49ers sued after refusing man’s service dog

A San Francisco 49ers fan who has a seizure disorder has sued the football team in federal court in San Jose for allegedly refusing to allow him to bring his service dog into Levi’s Stadium in November.

James Robert Hilburn of Placerville alleges the action by 49ers security guards and police at Levi’s Stadium in Santa Clara violated the U.S. Americans with Disabilities Act and a California civil rights law.

The lawsuit was filed Thursday against the Forty Niners Football Co., LLC. It also includes claims of severe emotional distress and false imprisonment.

Bob Lange, the 49ers’ vice president of communications, said the company does not comment on pending litigation.

Hilburn says in the lawsuit that he suffers from myoclonic dystonia, a neurological illness that can cause episodes of involuntary muscle spasms.

He uses his service dog, an Alaskan malamute named Bear, to prevent seizures, alert people around him when he is having a seizure and to support him when he is experiencing a seizure.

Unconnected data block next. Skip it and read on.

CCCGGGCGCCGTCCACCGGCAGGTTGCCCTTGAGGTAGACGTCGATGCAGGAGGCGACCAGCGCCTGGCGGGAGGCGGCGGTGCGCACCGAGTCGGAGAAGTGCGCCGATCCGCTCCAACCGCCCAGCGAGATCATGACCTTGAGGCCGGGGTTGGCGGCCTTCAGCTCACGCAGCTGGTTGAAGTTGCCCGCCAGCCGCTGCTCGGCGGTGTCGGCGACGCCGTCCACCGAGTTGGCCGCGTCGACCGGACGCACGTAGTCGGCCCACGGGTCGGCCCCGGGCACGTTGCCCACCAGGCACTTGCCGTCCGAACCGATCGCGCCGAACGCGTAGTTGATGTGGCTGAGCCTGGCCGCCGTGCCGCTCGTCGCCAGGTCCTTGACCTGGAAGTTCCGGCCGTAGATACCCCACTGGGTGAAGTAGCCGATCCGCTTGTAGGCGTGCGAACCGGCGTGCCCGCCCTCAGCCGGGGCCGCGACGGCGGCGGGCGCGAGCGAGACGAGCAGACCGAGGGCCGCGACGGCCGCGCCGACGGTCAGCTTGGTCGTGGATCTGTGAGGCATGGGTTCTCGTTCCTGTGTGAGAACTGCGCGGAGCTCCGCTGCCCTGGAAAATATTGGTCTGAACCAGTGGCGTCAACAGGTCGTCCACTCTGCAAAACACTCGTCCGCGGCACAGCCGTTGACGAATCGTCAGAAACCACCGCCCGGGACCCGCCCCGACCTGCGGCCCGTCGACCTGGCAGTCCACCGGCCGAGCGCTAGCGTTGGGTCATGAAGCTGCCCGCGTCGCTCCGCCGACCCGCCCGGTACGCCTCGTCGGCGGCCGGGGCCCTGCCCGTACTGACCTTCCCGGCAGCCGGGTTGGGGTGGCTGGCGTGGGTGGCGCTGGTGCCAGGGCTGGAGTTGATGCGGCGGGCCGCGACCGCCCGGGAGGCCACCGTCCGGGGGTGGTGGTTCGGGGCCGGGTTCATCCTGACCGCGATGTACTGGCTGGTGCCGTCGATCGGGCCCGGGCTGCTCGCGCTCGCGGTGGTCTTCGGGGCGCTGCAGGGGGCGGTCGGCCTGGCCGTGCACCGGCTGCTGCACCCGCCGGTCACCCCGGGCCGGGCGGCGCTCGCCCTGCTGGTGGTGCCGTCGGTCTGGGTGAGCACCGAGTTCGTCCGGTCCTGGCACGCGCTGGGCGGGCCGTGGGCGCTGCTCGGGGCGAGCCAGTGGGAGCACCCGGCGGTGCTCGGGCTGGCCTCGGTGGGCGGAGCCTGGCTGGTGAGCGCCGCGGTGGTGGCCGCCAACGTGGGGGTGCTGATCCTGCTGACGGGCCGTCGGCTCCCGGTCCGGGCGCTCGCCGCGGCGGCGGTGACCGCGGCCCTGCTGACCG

The incident occurred when Hilburn attended a 49ers game against the Arizona Cardinals on Nov. 29 with Bear and a friend.

Hilburn says in the lawsuit that a ticket-taker initially allowed him to enter the stadium with the dog after seeing his documentation certifying that the animal was a service dog.

But once inside the stadium, the lawsuit alleges, “Hilburn was surrounded by the defendant’s security guards and police who stated Hilburn was not allowed to be inside the stadium with his service dog and demanded that he leave.” Hilburn says in the lawsuit that he wanted to leave, but the guards declined to return his identification.

“The event was extremely stressful” and Hilburn started to have symptoms of a seizure and the dog began barking to warn of the seizure, the lawsuit says. His friend allegedly asked the security guards and police to back away but they refused.

“As a result, Hilburn suffered a seizure and was taken to the hospital,” the lawsuit says.

The lawsuit asks for compensatory and punitive financial awards in an amount to be determined by a jury, as well as for triple damages as permitted by California’s Unruh Civil Rights Act for discrimination.

Hilburn’s lawyer, Mark Thomas, said Hilburn had gone for more than six months without a seizure before the incident, but has had more than one recurrence since then.

The Levi’s Stadium policy manual states, “Animals are not permitted in Levi’s Stadium with the exception of service animals and service animals in training.” The lawsuit was assigned to U.S. Magistrate Judge Howard Lloyd, who scheduled a case management conference in his San Jose courtroom on April 12.